New name reflects the school’s longstanding focus on design and cross-disciplinary approach.
Thursday, June 27, 2024

The University of Iowa School of Art and Art History is now the University of Iowa School of Art, Art History, and Design. 

An image of the visual arts building on the University of Iowa campus
The visual arts building on the University of Iowa campus. 

The Iowa Board of Regents approved the school’s name change in June and the university adopted the name beginning on July 1, 2024. The new title reflects the growth of Iowa’s art programs and offerings while recognizing the university’s long history of design expertise as part of its studio art and art history curriculum.

The name change also showcases the influence of design innovation throughout the school’s programs and its current degree offerings, which include a Bachelor of Fine Arts, Master of Arts, and Master of Fine Arts in 3D design and graphic design

“By incorporating design into our name, we can better represent our faculty expertise, appeal more to students interested in art and design careers and affirm our position as a leader in contemporary arts education,” said Downing Thomas, the school’s interim director. “The name change signifies our commitment to a design-centric mindset and ensures that design practices are interwoven throughout all of our educational offerings.”

A history of collaboration, emphasis on design

The School of Art and Art History has long been committed to interdisciplinary work, tracing back to the early 20th century when the “Iowa Idea” emerged. This concept, which was revolutionary at the time, integrated art and design into the broader liberal arts curriculum—promoting creativity, critical thinking, and interdisciplinary collaboration. 

Before the Iowa Idea, institutions typically taught art and art history as two distinct disciplines, but Iowa became a model that inspired the fusing of many programs across the country. 

The Iowa Idea emphasizes cross-disciplinary work, which is also core to the mission of the College of Liberal Arts and Sciences. Today, the school continues to take that concept even further, offering unique programming that connects art, engineering, science, and technology—often through design. 

A student builds a bike as part of a 3D design course
A student works on designing and building a bike as part of a 3D design course.

An example of that interconnectivity is the school’s beloved bike-building class, blending engineering and art through sculpture, ceramics, and metals. The course is part of Iowa’s elite 3D design program, which has taken students as far as New York City and Milan, Italy to showcase breathtaking work including unique furniture pieces and stunning light fixtures. 

“Collaboration is at the heart of a vibrant liberal arts education,” said Roland Racevskis, associate dean of the arts and humanities in the college. “Our art programs have been modeling and engaging this way for over a century, and this change is simply a reflection of that commitment to creative collaboration across disciplines.”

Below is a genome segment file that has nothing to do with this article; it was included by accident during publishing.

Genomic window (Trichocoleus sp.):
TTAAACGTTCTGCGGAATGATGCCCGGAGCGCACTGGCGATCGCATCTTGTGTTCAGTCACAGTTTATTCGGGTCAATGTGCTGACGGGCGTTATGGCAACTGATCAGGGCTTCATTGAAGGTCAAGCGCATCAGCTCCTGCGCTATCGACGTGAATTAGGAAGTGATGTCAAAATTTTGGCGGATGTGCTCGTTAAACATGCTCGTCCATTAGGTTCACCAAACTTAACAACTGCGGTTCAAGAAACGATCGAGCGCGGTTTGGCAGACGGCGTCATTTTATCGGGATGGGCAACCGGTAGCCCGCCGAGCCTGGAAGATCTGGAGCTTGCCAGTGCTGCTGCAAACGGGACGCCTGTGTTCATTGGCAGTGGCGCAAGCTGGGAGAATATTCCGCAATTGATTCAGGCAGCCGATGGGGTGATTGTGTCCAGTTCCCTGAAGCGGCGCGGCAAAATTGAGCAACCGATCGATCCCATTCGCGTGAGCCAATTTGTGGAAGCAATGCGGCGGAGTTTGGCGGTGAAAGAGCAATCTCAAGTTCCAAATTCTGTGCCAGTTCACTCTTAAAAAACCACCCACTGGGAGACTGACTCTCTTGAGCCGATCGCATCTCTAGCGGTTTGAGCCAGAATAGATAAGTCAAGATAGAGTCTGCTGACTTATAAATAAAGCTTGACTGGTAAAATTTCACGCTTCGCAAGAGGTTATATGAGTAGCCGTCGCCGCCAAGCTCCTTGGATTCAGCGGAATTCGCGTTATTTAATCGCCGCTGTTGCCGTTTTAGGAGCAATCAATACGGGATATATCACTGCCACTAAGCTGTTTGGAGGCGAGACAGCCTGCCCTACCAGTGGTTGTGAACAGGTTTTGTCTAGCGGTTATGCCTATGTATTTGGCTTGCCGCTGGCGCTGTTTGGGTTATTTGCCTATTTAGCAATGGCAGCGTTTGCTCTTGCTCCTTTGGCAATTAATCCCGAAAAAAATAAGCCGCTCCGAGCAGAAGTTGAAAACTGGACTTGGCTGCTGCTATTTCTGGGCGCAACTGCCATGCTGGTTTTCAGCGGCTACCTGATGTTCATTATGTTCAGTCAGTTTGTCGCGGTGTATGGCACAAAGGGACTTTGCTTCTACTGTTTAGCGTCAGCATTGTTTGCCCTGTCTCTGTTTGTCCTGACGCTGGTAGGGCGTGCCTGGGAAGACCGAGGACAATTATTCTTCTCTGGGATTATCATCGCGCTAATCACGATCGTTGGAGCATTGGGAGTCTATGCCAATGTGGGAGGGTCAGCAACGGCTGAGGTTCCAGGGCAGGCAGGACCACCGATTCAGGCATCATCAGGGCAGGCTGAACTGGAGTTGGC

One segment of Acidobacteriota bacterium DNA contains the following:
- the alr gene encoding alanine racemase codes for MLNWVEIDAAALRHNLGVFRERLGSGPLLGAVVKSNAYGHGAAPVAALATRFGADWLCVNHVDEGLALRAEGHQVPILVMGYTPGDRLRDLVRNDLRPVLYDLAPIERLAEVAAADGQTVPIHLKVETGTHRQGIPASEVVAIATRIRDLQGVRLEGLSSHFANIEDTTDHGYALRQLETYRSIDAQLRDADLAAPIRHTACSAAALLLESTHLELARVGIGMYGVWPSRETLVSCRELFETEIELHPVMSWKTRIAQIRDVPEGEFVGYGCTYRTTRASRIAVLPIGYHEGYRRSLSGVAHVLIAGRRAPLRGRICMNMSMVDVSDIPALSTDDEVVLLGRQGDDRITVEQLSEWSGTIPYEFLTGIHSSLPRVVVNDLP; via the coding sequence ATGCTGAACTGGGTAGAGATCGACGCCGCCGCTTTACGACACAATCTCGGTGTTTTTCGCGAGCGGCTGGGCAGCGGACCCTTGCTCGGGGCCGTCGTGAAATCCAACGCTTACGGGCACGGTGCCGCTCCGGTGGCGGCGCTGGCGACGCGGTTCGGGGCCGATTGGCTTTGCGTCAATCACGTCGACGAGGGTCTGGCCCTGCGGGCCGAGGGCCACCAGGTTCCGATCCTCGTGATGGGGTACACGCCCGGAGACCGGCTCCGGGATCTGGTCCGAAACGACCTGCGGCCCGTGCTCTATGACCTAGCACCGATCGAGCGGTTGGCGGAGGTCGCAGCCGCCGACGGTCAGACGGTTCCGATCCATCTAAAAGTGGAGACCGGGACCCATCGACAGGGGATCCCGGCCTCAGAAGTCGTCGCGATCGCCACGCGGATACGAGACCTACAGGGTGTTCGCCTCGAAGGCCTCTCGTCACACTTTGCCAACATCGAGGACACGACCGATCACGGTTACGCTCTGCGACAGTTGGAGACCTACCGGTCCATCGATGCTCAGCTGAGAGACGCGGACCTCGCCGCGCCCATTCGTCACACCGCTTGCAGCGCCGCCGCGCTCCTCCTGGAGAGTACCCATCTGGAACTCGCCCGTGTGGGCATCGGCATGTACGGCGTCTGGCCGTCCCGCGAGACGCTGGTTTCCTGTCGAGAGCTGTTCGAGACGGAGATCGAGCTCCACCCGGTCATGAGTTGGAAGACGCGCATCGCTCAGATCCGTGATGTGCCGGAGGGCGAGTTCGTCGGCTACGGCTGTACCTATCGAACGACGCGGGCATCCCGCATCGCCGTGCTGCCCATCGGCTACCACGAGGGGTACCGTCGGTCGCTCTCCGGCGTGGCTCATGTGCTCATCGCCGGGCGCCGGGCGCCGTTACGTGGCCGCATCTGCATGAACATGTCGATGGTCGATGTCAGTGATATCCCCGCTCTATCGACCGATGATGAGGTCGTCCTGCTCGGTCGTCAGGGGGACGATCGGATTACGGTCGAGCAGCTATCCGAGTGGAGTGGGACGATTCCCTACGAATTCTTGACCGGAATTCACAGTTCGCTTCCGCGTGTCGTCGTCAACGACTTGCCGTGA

Opening more doors for students

Since 2018, more than 40 percent of Iowa students enrolled in the School of Art and Art History’s Studio Arts programs have been either 3D design or graphic design. The updated name reflects the long-established role of design in the school’s mission and its comprehensive embrace of design methodologies that inspire creativity and innovation across the curriculum. 

A student works on a project during a graphic design course.
A student works in a computer lab during a graphic design course. 

“While design is a distinct and varied discipline, artists are all to some degree designers,” said Andrew Casto, associate professor and head of Ceramics. “At each stage of the creative process, we input a project’s parameters and seek elegant solutions to complete the creative act. This ethos is at the heart of our work, and as such it feels appropriate to cement this language in our name.”

Iowa’s current 3D design curriculum emphasizes conceptual thinking and hands-on making using diverse materials and technologies to design furniture, products, and interiors in state-of-the-art labs using CNC machines, laser cutters, and 3D printers. By contrast, the graphic design program focuses on conceptual clarity, visual communication, and technical proficiency using industry software, laser cutters, and high-end printers in cutting-edge lab spaces. 

“Our commitment is to our students and part of that mission is making them aware of all that we have to offer,” said Thomas. “We know design is a growing field. Incorporating it into our name will help us appeal to more students—especially those interested in a creative, fulfilling career involving design.”

To learn more about the University of Iowa School of Art, Art History, and Design, visit